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By Keeley Seymour, LCSW, CEDS
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Recently I have had a few conversations with friends or other moms looking for therapy about how hard it is to find a therapist, and one that accepts insurance. A growing number of mental health therapists are opting not to accept insurance, leaving many clients wondering about the reasons behind this choice. Most therapists I know personally either do not accept insurance, or are part of large practices that have long wait times to begin therapy. In this blog post, I will explore the complexities that therapists face when deciding whether or not to be in-network with insurance providers.
- Low Reimbursements
One of the primary reasons therapists often choose not to accept insurance is the issue of low reimbursement rates. Insurance companies typically set reimbursement rates for mental health services, and unfortunately, these rates are often significantly lower than the fees therapists charge for their expertise and time.
Low reimbursement rates can lead to financial strain on therapists, making it challenging for them to sustain their practices. In order to provide quality care, therapists may find it necessary to charge higher fees, which many insurance plans do not fully cover. This financial gap often leaves therapists with the difficult decision of either accepting lower payments or opting out of insurance networks.
To give an example – reimbursement rates for a 50 minute therapy session tend to vary between $60-100 per session. The 50 minutes is the time spent individually with the client but does not include all the other responsibilities for the therapist including but not limited to writing notes, treatment plans, collaborating with other providers, preparing for sessions, receiving supervision, billing, and performing other administrative tasks. Most therapists can not logistically see more than 25 clients per week, in a 40 hour work week, without compromising care or falling short on needed administrative tasks.
Most therapists cannot sustain the reimbursement process on their own, therefore join large practices in order to receive enough client referrals and receive billing and administrative support. Most large practices charge a fee for overhead of a certain percentage per session, leaving the therapist with less net income.
- Difficulty with Getting Paid
The administrative burden associated with insurance billing is another significant factor that dissuades therapists from accepting insurance. Navigating the intricate world of insurance claims, pre-authorizations, and billing can be a time-consuming and frustrating process for mental health professionals.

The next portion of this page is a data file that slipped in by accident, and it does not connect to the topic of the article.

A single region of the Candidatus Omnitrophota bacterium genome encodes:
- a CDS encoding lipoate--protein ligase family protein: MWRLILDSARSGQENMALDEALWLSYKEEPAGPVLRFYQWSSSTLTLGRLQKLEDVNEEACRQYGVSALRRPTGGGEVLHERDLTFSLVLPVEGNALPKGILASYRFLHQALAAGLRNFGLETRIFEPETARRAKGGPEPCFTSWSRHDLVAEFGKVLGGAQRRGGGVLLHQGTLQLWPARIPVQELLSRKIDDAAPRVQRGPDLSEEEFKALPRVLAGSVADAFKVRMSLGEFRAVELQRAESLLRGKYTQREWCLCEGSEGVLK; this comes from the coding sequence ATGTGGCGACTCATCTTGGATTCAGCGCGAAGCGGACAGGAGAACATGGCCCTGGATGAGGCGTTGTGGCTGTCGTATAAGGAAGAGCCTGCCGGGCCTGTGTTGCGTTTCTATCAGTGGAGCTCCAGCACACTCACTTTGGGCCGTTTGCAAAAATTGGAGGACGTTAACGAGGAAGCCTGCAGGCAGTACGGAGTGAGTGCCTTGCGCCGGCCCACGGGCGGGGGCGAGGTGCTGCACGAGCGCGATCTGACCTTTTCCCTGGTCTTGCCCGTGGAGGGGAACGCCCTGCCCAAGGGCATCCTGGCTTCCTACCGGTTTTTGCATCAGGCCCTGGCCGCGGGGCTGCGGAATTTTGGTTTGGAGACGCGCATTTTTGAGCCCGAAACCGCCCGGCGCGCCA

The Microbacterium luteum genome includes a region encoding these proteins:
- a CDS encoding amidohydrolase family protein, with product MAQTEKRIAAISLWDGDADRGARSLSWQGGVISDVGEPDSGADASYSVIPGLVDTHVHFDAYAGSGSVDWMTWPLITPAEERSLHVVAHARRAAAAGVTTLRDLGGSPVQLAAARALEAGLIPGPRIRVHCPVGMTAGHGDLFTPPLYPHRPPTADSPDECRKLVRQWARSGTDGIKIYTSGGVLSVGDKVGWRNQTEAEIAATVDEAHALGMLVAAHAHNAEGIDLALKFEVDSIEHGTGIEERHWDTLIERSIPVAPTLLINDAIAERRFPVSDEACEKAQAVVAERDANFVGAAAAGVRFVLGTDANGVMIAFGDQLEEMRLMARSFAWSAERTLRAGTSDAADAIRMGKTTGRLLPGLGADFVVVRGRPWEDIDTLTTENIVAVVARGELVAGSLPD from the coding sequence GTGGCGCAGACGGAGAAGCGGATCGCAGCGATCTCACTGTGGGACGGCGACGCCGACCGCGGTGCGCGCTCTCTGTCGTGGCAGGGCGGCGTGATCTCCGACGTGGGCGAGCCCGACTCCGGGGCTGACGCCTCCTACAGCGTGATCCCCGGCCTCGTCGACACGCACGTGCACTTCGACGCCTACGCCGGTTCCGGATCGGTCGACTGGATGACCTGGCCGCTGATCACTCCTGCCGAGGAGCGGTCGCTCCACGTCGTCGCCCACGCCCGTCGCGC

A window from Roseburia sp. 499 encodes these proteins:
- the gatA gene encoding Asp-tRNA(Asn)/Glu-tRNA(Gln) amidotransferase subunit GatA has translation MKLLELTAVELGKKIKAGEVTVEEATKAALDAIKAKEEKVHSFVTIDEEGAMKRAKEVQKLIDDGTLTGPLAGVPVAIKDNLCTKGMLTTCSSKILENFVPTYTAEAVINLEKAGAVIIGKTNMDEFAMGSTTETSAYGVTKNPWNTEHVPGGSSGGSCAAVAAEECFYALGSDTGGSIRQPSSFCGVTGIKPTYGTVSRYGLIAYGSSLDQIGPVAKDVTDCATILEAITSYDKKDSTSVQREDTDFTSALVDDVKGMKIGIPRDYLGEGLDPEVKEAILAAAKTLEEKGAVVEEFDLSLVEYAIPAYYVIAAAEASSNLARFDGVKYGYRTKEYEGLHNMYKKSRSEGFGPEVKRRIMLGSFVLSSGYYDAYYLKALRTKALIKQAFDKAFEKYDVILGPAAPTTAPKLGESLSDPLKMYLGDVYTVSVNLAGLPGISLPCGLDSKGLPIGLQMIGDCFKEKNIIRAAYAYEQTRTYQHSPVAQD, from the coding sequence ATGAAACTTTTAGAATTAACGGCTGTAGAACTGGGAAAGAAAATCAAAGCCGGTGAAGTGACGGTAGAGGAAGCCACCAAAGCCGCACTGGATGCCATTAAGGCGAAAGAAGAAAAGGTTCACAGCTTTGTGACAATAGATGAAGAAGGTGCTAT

Therapists often face delays in receiving payments from insurance companies, leading to cash flow issues for their practices. The paperwork and administrative tasks required for insurance reimbursement can also divert therapists’ focus away from their primary goal – providing effective therapy to their clients. As stated above, this can be the reason many therapists join larger practices if they want to accept insurance, however, their net income then reduces to usually between 50-60% of the gross revenue earned for the practice.
- Limited Autonomy in Treatment Planning
Being in-network with insurance providers can also limit therapists’ autonomy in developing personalized treatment plans for their clients. Insurance companies may impose restrictions on the number of sessions covered, dictate the types of therapies allowed, or require extensive documentation to justify ongoing treatment.
These limitations can hinder the therapeutic process, as therapists may feel pressured to conform to insurance guidelines rather than tailoring their approach to the unique needs of each client. Many therapists prefer the flexibility of operating independently to ensure they can provide the most effective and individualized care.
In theory, the care in private pay practices can be of higher quality than insurance-based (although obviously it varies therapist to therapist) because care is being dictated by the insurance company as opposed to treatment plans being individualized by the licensed, trained therapist.
- Privacy Concerns
Insurance billing requires therapists to disclose sensitive information about their clients, including diagnoses and treatment plans. Some clients may be uncomfortable with the idea of their personal and mental health information being shared with insurance companies. Therapists who prioritize client confidentiality and privacy may choose not to participate in insurance networks to safeguard their clients’ trust.
While mental health therapy is a vital component of overall well-being, the decision to accept or decline insurance is a complex one for therapists. The challenges associated with low reimbursements, difficulties in getting paid, limited treatment autonomy, and privacy concerns contribute to therapists opting out of insurance networks. Many therapists that are in-network with insurance panels often discuss the sustainability of accepting insurance long term.
It’s important for clients to understand that this decision is often made to ensure therapists can maintain sustainable practices and provide the highest quality of care. In an ideal world, ongoing conversations and collaborative efforts between mental health professionals, insurance companies, and policymakers can work towards finding solutions that benefit both therapists and the clients they serve. Unfortunately, unless we address the systemic issues to access to mental health care, therapists have little ability to improve access on an individual level.
Evolve Counseling Services is a specialized team of Licensed Therapists providing treatment in Paoli, Pennsylvania.